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How To Meditate

What you need to meditate

To start meditating, the only thing you need is you.

Although it might be helpful to have someone guide you through a practice when you first start, or it might be useful to have a timer with you, these aren't absolutely necessary.

Meditation is a mental practice where you develop a relationship with your own inner and outer experience, so all you need is your mind.

Where to meditate

As a beginner, finding a calm and quiet place to sit or lie down is helpful to support your concentration and limit distractions.

That said, the point of the practice is to notice when your mind gets distracted. So embrace the sounds, sensations, and thoughts as a necessary part of the practice.

How long to meditate

Beginning with 1, 2, or 5 minutes of meditation each day (or a few times per week) is a great place to start. Over time, many people benefit from increasing their practice to 10-20 minutes each day, and longer.

The key is to start small and straddle the edge of your comfort zone. If you find it easy to meditate for 5 minutes, you might benefit from a longer practice. If you struggle sitting for 5 minutes, you might benefit from a shorter practice.

What meditation feels like.png

When you first sit down to meditate, you might notice how difficult it is to focus on just one thing. The mind loves to wander. But mindfulness is a skill, so it's important to recognize it takes consistent practice to see improvement.

Start meditating

Sit or lie down in a comfortable position, take a few slow, deep breaths in through your nose and out through your nose or mouth. Relaxing your mind and body at the start of your practice is a good habit to get into because relaxation generally helps concentration.

After a few deep breaths, close your eyes and let your breathing return back to its natural rhythm.

Now check in with your body and how it feels. Notice the weight of your body pressing down against your seat, and notice the floor underneath you. You might decide to notice any sounds or smells, too.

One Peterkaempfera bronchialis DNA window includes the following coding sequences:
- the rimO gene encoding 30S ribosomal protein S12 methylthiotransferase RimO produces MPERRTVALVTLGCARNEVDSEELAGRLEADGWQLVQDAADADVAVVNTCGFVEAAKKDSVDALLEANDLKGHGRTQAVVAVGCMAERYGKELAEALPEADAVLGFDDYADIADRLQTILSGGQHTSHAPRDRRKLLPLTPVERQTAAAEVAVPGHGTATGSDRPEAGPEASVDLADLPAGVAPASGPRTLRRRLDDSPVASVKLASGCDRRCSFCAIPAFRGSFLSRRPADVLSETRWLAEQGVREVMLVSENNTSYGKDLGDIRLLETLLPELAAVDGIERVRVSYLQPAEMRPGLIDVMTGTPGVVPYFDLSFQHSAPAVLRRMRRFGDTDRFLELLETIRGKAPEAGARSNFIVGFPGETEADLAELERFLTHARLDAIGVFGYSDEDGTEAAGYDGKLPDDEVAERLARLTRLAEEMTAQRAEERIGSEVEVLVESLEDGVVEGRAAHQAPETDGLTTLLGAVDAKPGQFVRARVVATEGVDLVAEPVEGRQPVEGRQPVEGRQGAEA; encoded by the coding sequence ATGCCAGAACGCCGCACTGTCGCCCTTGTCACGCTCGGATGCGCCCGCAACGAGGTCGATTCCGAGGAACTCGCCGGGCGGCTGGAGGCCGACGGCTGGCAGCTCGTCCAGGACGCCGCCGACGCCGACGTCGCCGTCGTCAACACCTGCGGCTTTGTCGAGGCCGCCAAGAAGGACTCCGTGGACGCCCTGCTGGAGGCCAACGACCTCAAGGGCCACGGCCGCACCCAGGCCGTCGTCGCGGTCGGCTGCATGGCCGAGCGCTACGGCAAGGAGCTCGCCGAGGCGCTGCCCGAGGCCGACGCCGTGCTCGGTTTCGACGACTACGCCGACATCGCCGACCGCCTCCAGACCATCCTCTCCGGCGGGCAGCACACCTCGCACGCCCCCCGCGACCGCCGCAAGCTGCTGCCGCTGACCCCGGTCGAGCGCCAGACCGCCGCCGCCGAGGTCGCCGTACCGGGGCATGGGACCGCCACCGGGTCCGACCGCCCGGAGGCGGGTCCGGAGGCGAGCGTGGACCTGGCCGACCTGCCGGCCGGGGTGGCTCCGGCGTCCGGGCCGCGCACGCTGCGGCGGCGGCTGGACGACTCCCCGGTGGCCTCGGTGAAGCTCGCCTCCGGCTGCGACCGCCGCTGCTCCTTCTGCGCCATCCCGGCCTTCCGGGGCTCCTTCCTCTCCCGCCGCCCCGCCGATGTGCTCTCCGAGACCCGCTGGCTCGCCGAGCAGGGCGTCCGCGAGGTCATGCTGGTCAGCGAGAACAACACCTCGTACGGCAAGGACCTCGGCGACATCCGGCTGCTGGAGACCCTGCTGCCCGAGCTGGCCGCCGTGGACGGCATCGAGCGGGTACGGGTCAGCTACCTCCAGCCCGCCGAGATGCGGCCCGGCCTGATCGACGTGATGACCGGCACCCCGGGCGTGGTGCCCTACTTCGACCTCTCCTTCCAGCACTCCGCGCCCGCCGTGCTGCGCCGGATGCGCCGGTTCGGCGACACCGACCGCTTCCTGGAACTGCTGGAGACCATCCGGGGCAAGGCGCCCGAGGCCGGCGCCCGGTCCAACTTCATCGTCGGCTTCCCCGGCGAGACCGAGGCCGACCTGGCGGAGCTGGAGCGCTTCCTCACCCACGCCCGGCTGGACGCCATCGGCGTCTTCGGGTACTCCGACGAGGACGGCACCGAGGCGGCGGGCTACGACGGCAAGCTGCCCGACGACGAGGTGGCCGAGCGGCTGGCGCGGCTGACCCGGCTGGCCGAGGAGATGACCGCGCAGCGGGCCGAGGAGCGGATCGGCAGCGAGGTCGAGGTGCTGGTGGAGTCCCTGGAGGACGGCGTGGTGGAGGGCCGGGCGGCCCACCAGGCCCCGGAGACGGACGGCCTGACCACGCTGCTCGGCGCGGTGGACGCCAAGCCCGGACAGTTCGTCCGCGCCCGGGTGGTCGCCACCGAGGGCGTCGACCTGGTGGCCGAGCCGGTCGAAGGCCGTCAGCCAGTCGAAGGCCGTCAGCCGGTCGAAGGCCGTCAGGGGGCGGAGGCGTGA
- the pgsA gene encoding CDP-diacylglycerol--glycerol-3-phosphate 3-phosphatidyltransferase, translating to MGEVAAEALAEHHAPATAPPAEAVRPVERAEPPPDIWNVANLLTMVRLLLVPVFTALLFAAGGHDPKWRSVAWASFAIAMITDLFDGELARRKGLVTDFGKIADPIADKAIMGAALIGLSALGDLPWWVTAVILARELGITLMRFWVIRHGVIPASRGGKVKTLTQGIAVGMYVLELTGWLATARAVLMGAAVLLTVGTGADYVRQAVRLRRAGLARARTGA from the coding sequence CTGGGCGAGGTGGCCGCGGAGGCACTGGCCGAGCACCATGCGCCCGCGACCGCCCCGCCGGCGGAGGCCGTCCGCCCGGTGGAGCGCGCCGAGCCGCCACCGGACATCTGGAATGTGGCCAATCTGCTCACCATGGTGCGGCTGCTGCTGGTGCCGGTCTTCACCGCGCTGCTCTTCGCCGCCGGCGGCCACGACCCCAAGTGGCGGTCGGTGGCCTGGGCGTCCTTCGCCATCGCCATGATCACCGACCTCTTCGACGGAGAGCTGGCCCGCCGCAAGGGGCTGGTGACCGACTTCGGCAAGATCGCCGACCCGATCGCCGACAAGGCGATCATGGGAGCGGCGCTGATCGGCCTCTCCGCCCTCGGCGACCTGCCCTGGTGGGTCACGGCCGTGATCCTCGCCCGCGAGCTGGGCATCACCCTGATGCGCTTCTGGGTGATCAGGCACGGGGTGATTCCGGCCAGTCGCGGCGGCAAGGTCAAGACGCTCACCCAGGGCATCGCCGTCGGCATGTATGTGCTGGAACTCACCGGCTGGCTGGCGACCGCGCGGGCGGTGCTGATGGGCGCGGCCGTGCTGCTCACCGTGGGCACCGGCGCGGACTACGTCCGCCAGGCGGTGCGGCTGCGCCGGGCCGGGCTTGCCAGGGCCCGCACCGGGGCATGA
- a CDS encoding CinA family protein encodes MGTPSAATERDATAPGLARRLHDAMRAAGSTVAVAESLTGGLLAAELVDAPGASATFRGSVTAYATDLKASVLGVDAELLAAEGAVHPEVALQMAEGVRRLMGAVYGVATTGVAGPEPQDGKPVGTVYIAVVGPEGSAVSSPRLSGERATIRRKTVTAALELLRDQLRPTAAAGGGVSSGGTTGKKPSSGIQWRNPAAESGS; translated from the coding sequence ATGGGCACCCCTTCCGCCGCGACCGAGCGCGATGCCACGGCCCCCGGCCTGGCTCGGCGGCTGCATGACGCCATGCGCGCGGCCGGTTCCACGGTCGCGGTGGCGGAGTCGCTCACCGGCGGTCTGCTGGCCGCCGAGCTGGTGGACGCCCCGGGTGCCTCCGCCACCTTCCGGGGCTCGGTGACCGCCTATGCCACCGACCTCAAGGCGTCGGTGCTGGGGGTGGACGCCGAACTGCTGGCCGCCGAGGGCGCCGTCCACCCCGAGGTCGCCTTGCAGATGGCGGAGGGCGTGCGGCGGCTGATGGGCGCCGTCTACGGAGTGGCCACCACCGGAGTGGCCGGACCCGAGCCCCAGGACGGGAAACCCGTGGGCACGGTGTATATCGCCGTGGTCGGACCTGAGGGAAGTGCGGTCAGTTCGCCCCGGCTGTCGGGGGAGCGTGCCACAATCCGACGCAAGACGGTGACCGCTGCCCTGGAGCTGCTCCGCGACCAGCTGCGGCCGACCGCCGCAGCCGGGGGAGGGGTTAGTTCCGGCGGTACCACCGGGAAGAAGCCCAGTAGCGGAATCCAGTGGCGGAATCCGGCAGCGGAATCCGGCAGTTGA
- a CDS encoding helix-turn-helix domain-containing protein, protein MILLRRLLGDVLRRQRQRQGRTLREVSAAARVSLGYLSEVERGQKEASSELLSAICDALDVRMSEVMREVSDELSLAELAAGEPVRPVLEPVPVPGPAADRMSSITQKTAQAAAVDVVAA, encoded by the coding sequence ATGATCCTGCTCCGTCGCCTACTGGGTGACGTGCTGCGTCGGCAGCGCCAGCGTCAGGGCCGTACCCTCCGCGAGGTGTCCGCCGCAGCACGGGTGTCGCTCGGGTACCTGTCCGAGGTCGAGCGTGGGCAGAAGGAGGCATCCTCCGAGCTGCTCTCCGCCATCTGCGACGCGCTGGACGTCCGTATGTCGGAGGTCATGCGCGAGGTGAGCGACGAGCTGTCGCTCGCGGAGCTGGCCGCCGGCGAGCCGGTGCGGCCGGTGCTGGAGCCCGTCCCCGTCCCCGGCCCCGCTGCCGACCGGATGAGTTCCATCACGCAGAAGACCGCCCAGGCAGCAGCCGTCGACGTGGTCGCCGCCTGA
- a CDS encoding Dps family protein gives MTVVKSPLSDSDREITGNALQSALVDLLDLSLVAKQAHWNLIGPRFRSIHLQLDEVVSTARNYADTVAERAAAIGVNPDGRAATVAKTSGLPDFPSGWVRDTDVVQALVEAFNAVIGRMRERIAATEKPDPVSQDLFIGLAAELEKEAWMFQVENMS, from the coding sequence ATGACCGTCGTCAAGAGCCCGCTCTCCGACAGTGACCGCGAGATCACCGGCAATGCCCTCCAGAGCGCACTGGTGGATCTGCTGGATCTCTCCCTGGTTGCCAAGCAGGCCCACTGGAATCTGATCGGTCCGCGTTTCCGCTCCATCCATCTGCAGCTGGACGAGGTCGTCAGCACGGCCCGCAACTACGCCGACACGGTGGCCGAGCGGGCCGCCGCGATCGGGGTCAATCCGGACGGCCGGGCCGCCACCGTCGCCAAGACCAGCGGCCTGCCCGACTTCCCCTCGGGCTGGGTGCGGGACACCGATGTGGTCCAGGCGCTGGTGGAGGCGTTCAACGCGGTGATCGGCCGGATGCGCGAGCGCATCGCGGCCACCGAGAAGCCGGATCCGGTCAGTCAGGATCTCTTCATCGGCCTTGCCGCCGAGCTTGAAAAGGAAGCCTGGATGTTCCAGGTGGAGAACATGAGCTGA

You might even scan your body from your head to feet, noting anything particularly comfortable or uncomfortable; noticing if you feel restless or still.

Continue meditating

Move your attention to the sensation of your breath and follow its rhythm. To help your focus you can count the breaths, picture the movements of your breath, or notice the transition between inhales and exhales.

When you notice your mind wander, simply choose to bring your attention back to the sensation of your breath.


Remember, the purpose of meditation is not to stop the mind from thinking. It's to be aware of the impermanent nature of thoughts so you can learn to let go of any momentary mental storyline. Thoughts are a necessary piece of your practice.

Finish meditating

To end your meditation, let go of any focus or thought you may find yourself in and give the mind a moment to do whatever it wants to do. Then bring your attention back to the weight of your body, how it feels, and the sounds and sensations in the environment around you.

As you move on with your day or night, practice bringing this present moment awareness with you.

Questions about building your mental practice?

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